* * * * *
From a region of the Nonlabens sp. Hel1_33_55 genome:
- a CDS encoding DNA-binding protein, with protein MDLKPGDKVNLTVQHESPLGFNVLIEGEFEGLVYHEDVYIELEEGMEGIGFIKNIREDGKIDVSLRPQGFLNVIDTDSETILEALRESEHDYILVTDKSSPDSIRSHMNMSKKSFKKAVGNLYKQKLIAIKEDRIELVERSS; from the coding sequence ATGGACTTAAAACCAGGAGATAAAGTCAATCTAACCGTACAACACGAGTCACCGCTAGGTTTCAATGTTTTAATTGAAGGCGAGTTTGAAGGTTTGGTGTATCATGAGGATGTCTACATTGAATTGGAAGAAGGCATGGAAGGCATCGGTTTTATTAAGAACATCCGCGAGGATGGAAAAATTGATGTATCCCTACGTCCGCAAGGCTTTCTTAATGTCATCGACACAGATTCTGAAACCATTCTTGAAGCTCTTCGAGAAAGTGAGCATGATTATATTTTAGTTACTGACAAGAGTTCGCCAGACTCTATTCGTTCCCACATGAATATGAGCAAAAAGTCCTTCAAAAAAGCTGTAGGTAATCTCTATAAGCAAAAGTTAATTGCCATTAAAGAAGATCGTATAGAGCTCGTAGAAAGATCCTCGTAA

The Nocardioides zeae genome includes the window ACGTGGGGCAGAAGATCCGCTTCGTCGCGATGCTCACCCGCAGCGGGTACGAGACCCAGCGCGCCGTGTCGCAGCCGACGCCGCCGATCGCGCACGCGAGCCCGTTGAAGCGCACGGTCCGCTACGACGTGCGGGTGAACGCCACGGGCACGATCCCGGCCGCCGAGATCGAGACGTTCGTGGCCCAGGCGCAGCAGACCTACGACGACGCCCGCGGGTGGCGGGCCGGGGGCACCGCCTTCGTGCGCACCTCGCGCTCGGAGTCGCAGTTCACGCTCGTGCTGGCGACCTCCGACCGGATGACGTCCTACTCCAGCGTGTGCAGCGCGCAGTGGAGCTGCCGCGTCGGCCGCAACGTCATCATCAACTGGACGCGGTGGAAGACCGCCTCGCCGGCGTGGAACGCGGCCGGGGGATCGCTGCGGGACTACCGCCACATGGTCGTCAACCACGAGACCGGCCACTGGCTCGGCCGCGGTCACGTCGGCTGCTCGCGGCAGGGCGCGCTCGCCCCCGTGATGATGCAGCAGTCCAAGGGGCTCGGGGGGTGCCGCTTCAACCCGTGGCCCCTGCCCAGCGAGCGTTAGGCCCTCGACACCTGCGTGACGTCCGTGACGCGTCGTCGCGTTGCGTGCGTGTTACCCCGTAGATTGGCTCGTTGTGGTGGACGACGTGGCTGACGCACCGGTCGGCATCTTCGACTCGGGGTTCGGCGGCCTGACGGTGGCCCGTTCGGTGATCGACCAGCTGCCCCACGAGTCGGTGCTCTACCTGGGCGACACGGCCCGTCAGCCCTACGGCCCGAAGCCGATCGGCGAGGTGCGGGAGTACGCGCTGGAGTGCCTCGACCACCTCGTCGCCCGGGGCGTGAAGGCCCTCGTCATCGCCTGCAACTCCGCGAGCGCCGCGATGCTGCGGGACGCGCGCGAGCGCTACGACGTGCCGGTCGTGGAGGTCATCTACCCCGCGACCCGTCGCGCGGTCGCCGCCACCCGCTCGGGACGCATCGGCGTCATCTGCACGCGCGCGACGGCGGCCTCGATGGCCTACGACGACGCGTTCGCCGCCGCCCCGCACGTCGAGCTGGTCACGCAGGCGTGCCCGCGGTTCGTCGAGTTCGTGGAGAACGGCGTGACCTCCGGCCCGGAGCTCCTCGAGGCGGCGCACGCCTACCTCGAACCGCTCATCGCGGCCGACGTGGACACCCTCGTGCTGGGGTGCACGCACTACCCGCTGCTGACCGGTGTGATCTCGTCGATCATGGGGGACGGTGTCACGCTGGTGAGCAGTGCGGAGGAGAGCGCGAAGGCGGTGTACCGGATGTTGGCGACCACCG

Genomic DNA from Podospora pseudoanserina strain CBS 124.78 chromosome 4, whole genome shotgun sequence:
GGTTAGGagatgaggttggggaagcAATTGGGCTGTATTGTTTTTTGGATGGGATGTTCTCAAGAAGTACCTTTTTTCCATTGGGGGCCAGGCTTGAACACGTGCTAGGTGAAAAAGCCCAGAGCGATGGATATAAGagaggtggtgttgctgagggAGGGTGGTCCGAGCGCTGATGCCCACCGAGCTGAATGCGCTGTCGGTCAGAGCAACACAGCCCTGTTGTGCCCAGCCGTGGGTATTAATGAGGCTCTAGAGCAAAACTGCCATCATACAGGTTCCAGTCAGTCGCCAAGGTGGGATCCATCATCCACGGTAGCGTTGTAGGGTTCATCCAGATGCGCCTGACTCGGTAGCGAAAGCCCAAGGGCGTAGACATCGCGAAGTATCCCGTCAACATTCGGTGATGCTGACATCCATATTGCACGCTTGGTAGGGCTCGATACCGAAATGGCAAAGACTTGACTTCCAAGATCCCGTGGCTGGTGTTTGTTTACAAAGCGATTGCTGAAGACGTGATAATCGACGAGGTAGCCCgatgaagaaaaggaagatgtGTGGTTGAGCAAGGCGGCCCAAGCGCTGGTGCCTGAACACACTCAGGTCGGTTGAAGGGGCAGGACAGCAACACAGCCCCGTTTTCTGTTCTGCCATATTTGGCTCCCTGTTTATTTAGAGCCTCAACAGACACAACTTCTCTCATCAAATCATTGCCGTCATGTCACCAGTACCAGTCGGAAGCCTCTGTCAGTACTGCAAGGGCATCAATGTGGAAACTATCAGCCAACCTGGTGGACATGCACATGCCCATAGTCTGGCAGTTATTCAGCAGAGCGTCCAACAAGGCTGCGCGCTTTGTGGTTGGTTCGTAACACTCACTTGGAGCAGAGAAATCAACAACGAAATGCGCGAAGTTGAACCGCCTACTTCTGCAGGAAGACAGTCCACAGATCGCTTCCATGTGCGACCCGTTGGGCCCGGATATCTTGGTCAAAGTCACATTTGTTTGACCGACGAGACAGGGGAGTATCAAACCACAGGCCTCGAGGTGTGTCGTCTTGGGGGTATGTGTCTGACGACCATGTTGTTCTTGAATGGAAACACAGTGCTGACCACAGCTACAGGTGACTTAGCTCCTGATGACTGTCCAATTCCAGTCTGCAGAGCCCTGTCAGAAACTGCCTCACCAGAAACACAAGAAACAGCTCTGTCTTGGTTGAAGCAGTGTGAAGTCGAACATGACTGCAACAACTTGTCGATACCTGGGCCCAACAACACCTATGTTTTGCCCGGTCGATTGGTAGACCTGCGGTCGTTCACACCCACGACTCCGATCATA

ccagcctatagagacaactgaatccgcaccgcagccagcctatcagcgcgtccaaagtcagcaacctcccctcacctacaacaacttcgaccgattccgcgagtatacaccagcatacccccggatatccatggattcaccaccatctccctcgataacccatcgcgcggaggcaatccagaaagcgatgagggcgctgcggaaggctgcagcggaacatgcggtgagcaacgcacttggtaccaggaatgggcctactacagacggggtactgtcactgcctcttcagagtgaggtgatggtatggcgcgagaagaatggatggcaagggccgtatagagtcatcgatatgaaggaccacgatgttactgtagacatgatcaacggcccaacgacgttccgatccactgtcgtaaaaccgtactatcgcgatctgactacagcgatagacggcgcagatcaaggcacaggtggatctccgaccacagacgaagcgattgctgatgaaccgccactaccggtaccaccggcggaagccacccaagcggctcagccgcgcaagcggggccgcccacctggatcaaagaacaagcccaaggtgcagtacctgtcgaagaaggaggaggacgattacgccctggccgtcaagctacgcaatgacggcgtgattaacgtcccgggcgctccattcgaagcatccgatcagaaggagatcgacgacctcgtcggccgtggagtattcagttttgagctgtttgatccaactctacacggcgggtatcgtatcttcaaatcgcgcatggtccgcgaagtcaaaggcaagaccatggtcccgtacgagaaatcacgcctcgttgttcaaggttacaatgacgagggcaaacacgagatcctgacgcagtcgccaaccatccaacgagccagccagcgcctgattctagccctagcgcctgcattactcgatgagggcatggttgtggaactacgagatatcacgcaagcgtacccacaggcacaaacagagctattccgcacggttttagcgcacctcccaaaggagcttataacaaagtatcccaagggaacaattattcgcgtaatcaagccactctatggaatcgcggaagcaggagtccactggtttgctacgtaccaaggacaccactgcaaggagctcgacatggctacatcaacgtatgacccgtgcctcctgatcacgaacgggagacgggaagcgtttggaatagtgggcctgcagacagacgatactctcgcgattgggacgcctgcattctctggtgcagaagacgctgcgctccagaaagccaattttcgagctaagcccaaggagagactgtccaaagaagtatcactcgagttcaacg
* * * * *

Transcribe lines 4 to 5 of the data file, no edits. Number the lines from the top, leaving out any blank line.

Genomic DNA from Podospora pseudoanserina strain CBS 124.78 chromosome 4, whole genome shotgun sequence:
GGTTAGGagatgaggttggggaagcAATTGGGCTGTATTGTTTTTTGGATGGGATGTTCTCAAGAAGTACCTTTTTTCCATTGGGGGCCAGGCTTGAACACGTGCTAGGTGAAAAAGCCCAGAGCGATGGATATAAGagaggtggtgttgctgagggAGGGTGGTCCGAGCGCTGATGCCCACCGAGCTGAATGCGCTGTCGGTCAGAGCAACACAGCCCTGTTGTGCCCAGCCGTGGGTATTAATGAGGCTCTAGAGCAAAACTGCCATCATACAGGTTCCAGTCAGTCGCCAAGGTGGGATCCATCATCCACGGTAGCGTTGTAGGGTTCATCCAGATGCGCCTGACTCGGTAGCGAAAGCCCAAGGGCGTAGACATCGCGAAGTATCCCGTCAACATTCGGTGATGCTGACATCCATATTGCACGCTTGGTAGGGCTCGATACCGAAATGGCAAAGACTTGACTTCCAAGATCCCGTGGCTGGTGTTTGTTTACAAAGCGATTGCTGAAGACGTGATAATCGACGAGGTAGCCCgatgaagaaaaggaagatgtGTGGTTGAGCAAGGCGGCCCAAGCGCTGGTGCCTGAACACACTCAGGTCGGTTGAAGGGGCAGGACAGCAACACAGCCCCGTTTTCTGTTCTGCCATATTTGGCTCCCTGTTTATTTAGAGCCTCAACAGACACAACTTCTCTCATCAAATCATTGCCGTCATGTCACCAGTACCAGTCGGAAGCCTCTGTCAGTACTGCAAGGGCATCAATGTGGAAACTATCAGCCAACCTGGTGGACATGCACATGCCCATAGTCTGGCAGTTATTCAGCAGAGCGTCCAACAAGGCTGCGCGCTTTGTGGTTGGTTCGTAACACTCACTTGGAGCAGAGAAATCAACAACGAAATGCGCGAAGTTGAACCGCCTACTTCTGCAGGAAGACAGTCCACAGATCGCTTCCATGTGCGACCCGTTGGGCCCGGATATCTTGGTCAAAGTCACATTTGTTTGACCGACGAGACAGGGGAGTATCAAACCACAGGCCTCGAGGTGTGTCGTCTTGGGGGTATGTGTCTGACGACCATGTTGTTCTTGAATGGAAACACAGTGCTGACCACAGCTACAGGTGACTTAGCTCCTGATGACTGTCCAATTCCAGTCTGCAGAGCCCTGTCAGAAACTGCCTCACCAGAAACACAAGAAACAGCTCTGTCTTGGTTGAAGCAGTGTGAAGTCGAACATGACTGCAACAACTTGTCGATACCTGGGCCCAACAACACCTATGTTTTGCCCGGTCGATTGGTAGACCTGCGGTCGTTCACACCCACGACTCCGATCATA